Vaccination rates lag among Minnesota prison workers

Hundreds of cells line the walls inside of Stillwater prison.
Hundreds of cells line the walls inside of the Stillwater Correctional Facility in Bayport, Minn.
Evan Frost | MPR News 2019

It's been more than a month since Liz Vierling of Owatonna was able to see her fiancé face to face, or take her kids to visit their dad.

Both men are incarcerated in the Moose Lake state correctional facility. But in-person visits at Moose Lake and some other state prisons have been suspended due to positive COVID-19 cases.

Vierling said it's frustrating. The majority of prisoners at Moose Lake — including both her fiancé and her ex-husband — are vaccinated, but many staff who work at the prison and live in the community are not.

"People are always saying, ‘Oh, it's the inmates bringing it, the inmates transferring it.’ It's not the inmates,” Vierling said. “They don't get to go anywhere besides stay in their units or go outside to the yard.”

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Outbreaks of COVID-19 sickened hundreds of people in Minnesota state prisons last year. Twelve died.

Prisons and jails are difficult places to control a highly infectious disease. There's little social distancing, and people in prison share living quarters and common areas.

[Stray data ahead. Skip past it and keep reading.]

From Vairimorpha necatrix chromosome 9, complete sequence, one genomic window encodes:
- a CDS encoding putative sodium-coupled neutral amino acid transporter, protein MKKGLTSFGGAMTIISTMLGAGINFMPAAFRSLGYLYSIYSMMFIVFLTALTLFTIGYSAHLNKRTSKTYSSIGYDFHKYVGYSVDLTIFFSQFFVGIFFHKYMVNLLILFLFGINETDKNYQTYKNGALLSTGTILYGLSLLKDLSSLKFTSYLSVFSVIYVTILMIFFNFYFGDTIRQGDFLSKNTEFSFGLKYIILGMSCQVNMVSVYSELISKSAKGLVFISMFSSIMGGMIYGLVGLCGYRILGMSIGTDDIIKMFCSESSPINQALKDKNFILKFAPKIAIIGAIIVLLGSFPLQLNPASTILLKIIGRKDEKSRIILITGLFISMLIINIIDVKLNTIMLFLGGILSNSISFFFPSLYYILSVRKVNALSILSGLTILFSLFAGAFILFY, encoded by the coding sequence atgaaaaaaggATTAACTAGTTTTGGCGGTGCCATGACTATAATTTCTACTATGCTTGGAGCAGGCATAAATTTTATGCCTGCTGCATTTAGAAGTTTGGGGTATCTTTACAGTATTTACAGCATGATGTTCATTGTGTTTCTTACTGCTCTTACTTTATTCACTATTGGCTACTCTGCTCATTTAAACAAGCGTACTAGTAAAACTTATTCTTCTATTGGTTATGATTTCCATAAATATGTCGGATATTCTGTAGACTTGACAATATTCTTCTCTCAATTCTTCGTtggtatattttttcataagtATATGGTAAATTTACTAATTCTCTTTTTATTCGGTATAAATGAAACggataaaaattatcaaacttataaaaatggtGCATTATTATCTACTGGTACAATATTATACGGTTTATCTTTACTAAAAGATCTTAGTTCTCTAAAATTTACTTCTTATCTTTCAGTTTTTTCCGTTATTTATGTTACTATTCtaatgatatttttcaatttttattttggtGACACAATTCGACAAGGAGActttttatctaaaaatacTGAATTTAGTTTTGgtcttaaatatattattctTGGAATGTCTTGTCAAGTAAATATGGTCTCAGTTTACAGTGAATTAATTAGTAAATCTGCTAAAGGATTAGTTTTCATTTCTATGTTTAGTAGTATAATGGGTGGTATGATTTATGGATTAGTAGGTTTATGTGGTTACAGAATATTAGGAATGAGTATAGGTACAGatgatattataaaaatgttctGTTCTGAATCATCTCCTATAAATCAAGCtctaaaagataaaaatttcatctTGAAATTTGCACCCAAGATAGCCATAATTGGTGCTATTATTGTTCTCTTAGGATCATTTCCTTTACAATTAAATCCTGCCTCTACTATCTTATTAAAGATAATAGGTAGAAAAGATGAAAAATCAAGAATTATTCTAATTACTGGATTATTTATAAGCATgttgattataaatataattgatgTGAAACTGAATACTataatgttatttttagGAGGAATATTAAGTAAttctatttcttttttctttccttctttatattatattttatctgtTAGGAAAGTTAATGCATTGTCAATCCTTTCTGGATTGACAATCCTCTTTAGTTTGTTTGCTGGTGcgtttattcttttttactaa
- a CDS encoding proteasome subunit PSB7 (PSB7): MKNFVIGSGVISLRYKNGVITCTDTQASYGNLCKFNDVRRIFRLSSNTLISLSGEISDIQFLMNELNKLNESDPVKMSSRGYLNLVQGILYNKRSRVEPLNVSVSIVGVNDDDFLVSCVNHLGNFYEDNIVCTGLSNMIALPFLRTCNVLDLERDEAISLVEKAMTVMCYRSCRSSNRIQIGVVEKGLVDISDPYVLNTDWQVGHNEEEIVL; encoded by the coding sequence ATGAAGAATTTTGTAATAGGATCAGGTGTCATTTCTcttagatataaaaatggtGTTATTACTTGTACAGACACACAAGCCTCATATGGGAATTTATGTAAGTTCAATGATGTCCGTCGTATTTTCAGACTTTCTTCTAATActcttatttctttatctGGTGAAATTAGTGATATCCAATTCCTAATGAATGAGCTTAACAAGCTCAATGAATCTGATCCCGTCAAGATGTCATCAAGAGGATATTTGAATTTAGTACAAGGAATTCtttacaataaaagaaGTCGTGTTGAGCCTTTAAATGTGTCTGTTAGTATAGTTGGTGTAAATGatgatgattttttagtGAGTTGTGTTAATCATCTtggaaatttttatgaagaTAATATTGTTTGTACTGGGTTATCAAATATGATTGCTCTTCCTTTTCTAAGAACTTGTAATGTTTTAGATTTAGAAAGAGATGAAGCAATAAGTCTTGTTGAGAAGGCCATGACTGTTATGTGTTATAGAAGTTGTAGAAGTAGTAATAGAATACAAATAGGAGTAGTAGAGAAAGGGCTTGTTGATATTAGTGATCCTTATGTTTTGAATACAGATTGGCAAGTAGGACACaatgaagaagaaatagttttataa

Early this year, the Department of Corrections began offering the COVID vaccine to its staff and people incarcerated in state prisons. As of this week, about 80 percent of prisoners have been fully vaccinated.

This week, a Ramsey County judge dismissed a class-action lawsuit filed by the American Civil Liberties Union on behalf of state prison inmates, alleging that the Corrections Department moved too slowly on vaccination efforts.

Judge Sara Grewing noted that by April, the department had offered the vaccine to all inmates who wanted one, and has made efforts to convince vaccine-hesitant people to get the shot. 

But the department has been less successful in convincing its own employees to get the vaccine. Among all Department of Corrections staff, the vaccination rate is just over 65 percent, and at some prisons, it's lower. 

Fewer than 60 percent of staff at Moose Lake and St. Cloud have gotten the shot. At Rush City, it’s fewer than half.

Paul Schnell, state corrections commissioner, said he’s “deeply concerned” about the department’s vaccination rates.

"We know that both vaccinated and unvaccinated people can bring the virus into the population,” he said. “But we know that that risk goes down greatly when people are vaccinated."

Earlier this month, a new mandate took effect requiring all Minnesota state employees working in the office or on site to either be vaccinated or submit to weekly testing for COVID-19.

Schnell said his department is testing about 1,400 unvaccinated staff members on a weekly basis. 

He said they’ve encouraged staff to get the vaccine by providing information and answering questions, and urging them to take advantage of a recent $100 state incentive.

“We've done so much to really try and encourage people to participate in vaccination,” he said. “The data tells us that your risks are far lower of contracting either serious illness or death if you're vaccinated.”

In a statement, Julie Bleyhl, executive director of the American Federation of State, County and Municipal Employees Council 5, which represents correctional officers, wrote that while the union does not support mandatory vaccinations, “we continue to highly encourage all eligible Minnesotans to receive the COVID-19 vaccine to protect yourself, co-workers and loved ones.”